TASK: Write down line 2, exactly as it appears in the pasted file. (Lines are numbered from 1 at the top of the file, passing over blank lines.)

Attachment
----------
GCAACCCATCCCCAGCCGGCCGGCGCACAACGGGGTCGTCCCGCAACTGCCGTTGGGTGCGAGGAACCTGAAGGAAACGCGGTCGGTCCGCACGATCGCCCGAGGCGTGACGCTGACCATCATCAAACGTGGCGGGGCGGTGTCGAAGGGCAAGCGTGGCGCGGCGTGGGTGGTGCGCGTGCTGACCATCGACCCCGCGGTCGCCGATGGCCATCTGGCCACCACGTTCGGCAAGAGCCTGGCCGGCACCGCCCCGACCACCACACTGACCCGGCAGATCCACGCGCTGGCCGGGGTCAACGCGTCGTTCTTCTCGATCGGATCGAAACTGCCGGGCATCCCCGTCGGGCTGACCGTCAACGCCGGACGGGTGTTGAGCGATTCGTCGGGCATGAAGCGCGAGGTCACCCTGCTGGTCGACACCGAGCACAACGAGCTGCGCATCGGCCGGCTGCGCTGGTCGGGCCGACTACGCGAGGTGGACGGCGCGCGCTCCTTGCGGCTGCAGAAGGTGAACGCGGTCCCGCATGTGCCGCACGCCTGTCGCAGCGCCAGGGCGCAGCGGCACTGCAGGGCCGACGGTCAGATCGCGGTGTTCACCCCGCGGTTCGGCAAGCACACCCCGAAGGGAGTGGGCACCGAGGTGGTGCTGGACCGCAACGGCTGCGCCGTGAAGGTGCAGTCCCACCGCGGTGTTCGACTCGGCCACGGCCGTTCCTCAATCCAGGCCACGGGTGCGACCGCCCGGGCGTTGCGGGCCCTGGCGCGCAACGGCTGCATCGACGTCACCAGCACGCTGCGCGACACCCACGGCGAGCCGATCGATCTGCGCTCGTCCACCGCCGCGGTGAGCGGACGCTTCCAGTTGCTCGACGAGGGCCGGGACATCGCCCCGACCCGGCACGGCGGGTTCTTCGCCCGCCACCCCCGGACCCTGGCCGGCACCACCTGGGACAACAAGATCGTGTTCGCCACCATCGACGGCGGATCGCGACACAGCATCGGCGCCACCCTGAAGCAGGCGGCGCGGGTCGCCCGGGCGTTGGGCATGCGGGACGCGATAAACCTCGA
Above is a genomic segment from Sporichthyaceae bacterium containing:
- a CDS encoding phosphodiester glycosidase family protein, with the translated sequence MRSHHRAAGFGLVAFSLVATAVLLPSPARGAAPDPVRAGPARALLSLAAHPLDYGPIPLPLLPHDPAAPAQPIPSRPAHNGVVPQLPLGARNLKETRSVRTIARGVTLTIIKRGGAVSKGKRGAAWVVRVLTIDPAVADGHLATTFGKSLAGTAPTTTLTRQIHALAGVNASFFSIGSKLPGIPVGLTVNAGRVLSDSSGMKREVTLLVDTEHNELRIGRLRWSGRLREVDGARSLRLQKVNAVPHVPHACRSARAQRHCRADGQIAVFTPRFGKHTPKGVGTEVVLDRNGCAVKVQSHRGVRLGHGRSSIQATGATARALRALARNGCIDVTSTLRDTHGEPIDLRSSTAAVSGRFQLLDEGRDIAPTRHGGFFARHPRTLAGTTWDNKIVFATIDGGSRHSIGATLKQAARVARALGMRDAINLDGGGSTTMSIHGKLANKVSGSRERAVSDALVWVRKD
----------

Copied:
Above is a genomic segment from Sporichthyaceae bacterium containing: